Great design means different things to different people, but the best architectural design incorporates history, culture and functionality. In addition to these paramount foundational elements, L’École du Fleuve (The River School) also presents a plan that relies on locally sourced, sustainable and recycled materials.
The River School won second place in the international Archstorming competition, which called for designs for a school in Senegal. The designers, Tina Gao and Prathyusha Viddam with research support from Amy Zhang, aimed their finished project at honoring the history of the local area, where making and using buckets and baskets is standard. They also drew inspiration from the rivers around the Casamance region; these rivers are central to the culture and economy of the area, as is education.
The competition was organized in conjunction with NGO Let’s Build My School (LBMS), a U.K.-based charity with a focus on building schools in developing countries, especially in remote areas with limited access. The brief for the competition outlined the need for using local, renewable materials and easy, affordable construction techniques. The idea is for community members to be able to use the design elements to build homes and other buildings by replicating the process.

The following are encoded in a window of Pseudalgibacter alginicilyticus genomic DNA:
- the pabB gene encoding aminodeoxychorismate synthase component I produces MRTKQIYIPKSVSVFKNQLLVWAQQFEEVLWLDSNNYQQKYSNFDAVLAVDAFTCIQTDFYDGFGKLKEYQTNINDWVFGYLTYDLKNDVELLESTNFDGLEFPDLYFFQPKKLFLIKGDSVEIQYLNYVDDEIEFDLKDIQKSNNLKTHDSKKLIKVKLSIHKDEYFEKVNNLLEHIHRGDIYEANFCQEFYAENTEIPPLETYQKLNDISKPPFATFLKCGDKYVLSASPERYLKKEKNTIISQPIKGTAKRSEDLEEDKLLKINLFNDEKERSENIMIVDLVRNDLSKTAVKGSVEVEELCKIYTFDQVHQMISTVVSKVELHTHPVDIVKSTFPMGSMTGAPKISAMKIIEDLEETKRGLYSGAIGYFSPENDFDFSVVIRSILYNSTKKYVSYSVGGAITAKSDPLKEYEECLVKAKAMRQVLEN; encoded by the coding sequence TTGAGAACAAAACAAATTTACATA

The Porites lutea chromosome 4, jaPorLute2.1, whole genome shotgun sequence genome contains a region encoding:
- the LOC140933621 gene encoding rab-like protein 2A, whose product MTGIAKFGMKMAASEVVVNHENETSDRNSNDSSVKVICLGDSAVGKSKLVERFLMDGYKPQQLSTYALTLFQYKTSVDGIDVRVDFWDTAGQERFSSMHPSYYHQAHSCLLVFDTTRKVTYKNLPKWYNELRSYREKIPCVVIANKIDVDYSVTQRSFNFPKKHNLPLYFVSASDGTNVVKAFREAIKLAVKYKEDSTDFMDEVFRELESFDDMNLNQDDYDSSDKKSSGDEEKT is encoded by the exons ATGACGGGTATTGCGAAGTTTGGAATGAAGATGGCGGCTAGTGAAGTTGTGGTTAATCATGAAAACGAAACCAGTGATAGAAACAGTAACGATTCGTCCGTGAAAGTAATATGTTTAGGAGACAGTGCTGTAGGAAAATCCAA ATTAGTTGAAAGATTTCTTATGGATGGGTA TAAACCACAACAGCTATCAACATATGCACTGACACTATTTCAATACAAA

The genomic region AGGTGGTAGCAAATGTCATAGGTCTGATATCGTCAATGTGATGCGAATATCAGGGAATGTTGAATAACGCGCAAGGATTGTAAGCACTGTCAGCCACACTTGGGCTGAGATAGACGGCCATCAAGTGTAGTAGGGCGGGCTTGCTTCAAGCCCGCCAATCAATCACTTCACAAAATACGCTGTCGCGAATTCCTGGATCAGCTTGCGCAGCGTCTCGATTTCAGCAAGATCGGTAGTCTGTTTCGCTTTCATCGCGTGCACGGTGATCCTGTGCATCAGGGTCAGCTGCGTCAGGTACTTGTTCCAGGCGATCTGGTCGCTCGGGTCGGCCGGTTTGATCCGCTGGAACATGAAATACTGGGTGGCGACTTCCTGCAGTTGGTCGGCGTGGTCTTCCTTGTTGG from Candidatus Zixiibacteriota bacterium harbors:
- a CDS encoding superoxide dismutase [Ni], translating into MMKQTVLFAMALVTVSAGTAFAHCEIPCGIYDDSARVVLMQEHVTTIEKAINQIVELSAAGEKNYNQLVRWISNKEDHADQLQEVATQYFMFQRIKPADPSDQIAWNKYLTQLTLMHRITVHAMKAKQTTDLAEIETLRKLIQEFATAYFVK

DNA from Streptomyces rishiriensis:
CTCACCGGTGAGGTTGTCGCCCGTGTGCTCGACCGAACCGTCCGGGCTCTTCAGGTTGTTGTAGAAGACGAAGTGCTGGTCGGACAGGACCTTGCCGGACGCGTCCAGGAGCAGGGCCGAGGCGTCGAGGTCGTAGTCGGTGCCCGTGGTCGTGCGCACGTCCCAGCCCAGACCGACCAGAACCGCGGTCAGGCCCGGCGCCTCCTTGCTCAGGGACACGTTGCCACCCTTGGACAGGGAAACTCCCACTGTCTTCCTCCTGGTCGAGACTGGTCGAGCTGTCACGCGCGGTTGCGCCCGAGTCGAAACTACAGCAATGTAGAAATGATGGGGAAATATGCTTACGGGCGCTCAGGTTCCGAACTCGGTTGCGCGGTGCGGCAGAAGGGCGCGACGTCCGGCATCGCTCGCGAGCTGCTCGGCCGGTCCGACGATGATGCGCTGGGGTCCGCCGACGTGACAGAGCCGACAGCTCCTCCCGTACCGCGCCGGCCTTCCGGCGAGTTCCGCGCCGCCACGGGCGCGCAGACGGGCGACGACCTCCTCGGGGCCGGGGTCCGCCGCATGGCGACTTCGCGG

L’École du Fleuve is situated to curve around an existing tree that provides a gathering space in the shade. Like a bend in a river, the building arcs with all classrooms facing the central courtyard. The doors for each classroom are composed of bamboo screens that can fully extend to open the classroom to the outdoors. Outside of the classrooms, gardens provide vegetables, which are then served from a small kitchen.
Sustainable building requires attention to water usage. The River School harvests water through a terraced rainwater channel in the courtyard. The water is then funneled into two percolation ponds. A PVC pipe inserted into each pond then disperses the water into the ground and back to the well. In addition, a collection tank in the restroom is filled with water collected from gutters along the roof.
Going back to the process of bucket making, the outer facade is made up of adobe bricks formed using plastic buckets as molds. The bricks are stacked in a pattern that resembles traditional baskets, paying tribute to the way Senegal’s women balance baskets on their heads. The process for laying the bricks allows for sunlight and ventilation within the space.
Primary walls are composed of easy-to-source natural materials, such as clay, sand and straw. A small amount of cement speeds up the process and stabilizes the structure. The roof trusses are made from locally grown bamboo in a process that the community can replicate in other buildings.
Images via Essential Design